I spent an exhausting weekend writing up a couple papers for classes. One on Pride and Prejudice, one on Ellen Glasgow's Barren Ground which, if you've never read, is an amazing novel. Tuesday, my dept. chair at MSU sat in on one of my classes to "observe." I think I did fairly well. I fumbled a little bit in certain spots of the lesson, and I lost some sleep replaying those parts in my head last night. I'm awaiting an assessment. Of course, with all this paper-writing and teaching- I haven't been making poems, and for the most part, when I don't make poems, everything else in my life seems to fall apart. I do have a couple readings coming up, (check out and I'm hoping those get me rolling again.

I hope you are reading and writing poems.


P.S. My new favorite pastime:

Thursday, February 19, 2009

Process, Projects, and Ballads

Have you ever been approached and asked to write a poem? Multiple times? By the same relative? This is my story: my first cousin twice removed (don't you love genealogical terms? I come from a big family, so I get to throw them around a lot) kept appearing by my side at family gatherings, no matter the seriousness, weddings, funerals, reunions, like that "bery, bery sneaky" guy in the Adam Sandler movie. "Have I ever told you about Sarah Mitchell?" he'd say in a near-whisper. And then he'd launch into the saga of Sarah Mitchell, who escaped death, but not capture, at the hands of "the Indians" way back when. I suppose I brought it on myself, having written a ballad about my great-great-great-grandmother. At first I was amused, then I was exasperated, and finally, I'm interested. He sent me some information. He asked the Kentucky Historical Society to send me some information. He sent me a sketch of the scene by a Kentucky artist. It just so happens that she is related to Abraham Lincoln, so this ties in very neatly with the bicentennial. Now I am armed with background material for the perfect historical ballad.

So that's my current project. From here I plan to scour the material and hum some old ballad to myself while I stew over the lines. "Caleb Meyer," by Gillian Welch seems a likely candidate. It begins: "Caleb Meyer lived alone/ in them hollering pines/ And he made a little whiskey for himself/ said it helped pass the time." Those are the happy golden bygone days of the story. Things get dark. If you've never heard the song, I recommend it. Just don't blame me when you wake up singing it in the middle of the night. It gets under your skin.

But I haven't decided whether to set this to music or not. Which is a decision that I usually make early in the process. I tend to write songs with melodies rather than lyrics and music separately. So if it's going to be a poem "only," then I can stop listening to the wind chimes for possible notes to steal.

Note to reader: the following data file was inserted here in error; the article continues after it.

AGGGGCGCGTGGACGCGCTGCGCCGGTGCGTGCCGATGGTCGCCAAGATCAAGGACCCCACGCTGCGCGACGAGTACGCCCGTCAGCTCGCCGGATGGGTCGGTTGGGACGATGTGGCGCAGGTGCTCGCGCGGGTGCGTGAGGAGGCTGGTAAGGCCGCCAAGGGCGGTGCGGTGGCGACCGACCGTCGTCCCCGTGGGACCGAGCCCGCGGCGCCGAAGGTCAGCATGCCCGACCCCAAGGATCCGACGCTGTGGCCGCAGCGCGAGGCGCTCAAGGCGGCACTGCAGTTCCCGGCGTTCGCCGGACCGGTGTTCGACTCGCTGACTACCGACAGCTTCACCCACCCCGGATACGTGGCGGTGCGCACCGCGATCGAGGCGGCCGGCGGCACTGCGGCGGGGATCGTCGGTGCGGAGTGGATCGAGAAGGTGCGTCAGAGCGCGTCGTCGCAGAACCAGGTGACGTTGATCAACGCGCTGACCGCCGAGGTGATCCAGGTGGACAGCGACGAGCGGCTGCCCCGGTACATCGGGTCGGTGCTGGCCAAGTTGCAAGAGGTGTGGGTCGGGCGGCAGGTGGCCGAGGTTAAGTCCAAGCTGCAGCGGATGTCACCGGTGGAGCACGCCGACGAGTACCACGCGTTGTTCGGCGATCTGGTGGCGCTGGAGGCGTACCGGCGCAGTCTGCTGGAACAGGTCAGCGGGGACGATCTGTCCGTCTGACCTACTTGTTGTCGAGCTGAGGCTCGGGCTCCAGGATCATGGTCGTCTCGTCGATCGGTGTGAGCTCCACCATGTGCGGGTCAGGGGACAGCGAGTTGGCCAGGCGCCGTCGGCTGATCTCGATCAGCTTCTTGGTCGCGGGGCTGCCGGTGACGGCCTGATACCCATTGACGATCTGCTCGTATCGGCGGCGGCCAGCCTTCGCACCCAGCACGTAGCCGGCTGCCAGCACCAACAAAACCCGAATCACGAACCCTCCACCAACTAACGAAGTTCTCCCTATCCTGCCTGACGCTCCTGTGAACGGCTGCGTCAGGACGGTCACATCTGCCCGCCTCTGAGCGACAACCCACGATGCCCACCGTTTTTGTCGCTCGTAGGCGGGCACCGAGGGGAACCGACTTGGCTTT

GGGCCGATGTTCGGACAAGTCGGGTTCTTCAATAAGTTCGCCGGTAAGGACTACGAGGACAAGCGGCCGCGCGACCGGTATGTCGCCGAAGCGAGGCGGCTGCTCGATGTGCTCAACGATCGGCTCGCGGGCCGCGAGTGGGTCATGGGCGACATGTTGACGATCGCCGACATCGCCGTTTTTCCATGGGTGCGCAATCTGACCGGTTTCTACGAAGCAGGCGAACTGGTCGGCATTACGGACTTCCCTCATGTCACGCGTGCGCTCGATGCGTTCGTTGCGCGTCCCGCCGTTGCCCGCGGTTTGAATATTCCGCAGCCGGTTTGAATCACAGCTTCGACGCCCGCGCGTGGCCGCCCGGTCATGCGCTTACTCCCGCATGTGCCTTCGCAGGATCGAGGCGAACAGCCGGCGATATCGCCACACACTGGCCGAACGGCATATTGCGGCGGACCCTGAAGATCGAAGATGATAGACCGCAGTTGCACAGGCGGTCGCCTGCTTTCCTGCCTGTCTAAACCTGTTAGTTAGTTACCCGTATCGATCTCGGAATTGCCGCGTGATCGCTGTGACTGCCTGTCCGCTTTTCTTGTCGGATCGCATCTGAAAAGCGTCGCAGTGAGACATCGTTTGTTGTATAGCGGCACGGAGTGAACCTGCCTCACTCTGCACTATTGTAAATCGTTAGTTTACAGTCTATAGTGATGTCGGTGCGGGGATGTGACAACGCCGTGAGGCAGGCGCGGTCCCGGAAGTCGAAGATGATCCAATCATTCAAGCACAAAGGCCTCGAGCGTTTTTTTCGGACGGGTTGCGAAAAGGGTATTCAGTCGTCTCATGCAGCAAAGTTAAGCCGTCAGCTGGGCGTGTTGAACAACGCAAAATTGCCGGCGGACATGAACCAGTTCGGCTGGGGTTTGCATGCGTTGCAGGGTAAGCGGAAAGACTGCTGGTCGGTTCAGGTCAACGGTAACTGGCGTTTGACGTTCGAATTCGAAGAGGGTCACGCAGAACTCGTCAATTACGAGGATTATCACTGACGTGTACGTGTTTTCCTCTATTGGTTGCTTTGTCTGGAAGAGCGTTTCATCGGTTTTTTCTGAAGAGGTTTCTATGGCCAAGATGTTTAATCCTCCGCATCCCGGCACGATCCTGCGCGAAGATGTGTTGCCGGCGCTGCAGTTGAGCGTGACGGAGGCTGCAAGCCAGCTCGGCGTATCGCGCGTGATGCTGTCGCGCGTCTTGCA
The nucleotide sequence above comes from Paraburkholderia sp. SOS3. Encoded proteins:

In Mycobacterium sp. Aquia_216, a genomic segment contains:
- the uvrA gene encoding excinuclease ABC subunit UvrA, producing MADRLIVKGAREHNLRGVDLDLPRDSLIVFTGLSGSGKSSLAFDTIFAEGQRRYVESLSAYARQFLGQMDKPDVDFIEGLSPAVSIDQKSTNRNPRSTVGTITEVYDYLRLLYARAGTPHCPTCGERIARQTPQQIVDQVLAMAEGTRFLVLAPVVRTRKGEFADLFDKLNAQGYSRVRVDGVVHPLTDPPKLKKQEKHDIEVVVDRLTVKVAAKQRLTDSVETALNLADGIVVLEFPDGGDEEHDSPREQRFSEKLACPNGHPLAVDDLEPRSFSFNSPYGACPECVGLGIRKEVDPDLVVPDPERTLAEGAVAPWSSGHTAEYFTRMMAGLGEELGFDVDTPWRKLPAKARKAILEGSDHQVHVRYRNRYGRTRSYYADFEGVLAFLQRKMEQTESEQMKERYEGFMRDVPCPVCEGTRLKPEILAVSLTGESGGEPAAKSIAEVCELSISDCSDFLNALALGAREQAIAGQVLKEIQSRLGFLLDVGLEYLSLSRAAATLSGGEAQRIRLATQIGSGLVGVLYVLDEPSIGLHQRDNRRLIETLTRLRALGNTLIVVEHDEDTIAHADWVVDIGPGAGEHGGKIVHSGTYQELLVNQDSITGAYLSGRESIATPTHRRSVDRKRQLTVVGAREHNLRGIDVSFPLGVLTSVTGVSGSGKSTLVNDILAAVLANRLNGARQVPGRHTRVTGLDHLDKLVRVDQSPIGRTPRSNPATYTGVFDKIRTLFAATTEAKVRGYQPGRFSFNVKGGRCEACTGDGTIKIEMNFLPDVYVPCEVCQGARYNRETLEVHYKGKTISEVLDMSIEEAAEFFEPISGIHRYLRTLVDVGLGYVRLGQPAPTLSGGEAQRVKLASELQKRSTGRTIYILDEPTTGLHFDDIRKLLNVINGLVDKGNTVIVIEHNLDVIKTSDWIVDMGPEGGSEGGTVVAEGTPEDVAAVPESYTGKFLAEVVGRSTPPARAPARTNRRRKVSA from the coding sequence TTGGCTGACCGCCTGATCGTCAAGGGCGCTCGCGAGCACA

Still getting rejection slips in the mail, but I got two encouraging parcels amongst the sludge: 1) 94Creations's long awaited first issue came out. I have an essay in that one. And 2) Women. Period. finally came out, too! I have two poems in that one. Both are beautiful to look and fun to hold in the hand. I love the cover designs. As I'm still reading them, I'll refrain from reviewing at this moment, but so far, so good.

Happy poeting,


Monday, February 9, 2009

The Poetic Prose of Josephine Johnson's Now in November

I just finished reading Josephine Johnson's novel Now in November. First published in 1934, it's a tragic narrative of the poverty and mental illness suffered by a family of five during the Great Depression.

Johnson's prose is beautifully lyric throughout, but I was most impressed by her use of the ellipsis, especially in a passage about halfway through the story:

At no hour did life suddenly change, nor was there any moment which could be said to have altogether made or altered us. We were the slow accredtion of the days, built up, like the coral islands, of innumerable things.--The moment of evening air between the stove and the well outside...the sound of wind wrenching and whining in the sashes...the flesh of corn-kernerls...fear--fear of the lantern's shadow...fear of the mortgage...cold milk and the sour red beets...the green beans and the corn bread crumbling in our mouths...fear again...and the voice of Kerrin singing to herself in the calf lot...the sense of safety in mother's nearness...the calm faith that was in her and came out of her like a warmth around...the presence of each other and a lusty love of being, of living and knowing there was tomorrow and God knows how many more tomorrows and each a life sufficient in itself...We were added to by the shadows of leaves, and by the leaf the blue undulations across the snow, and the kingfisher's rattling scream even when creeks were frozen over. (58-59)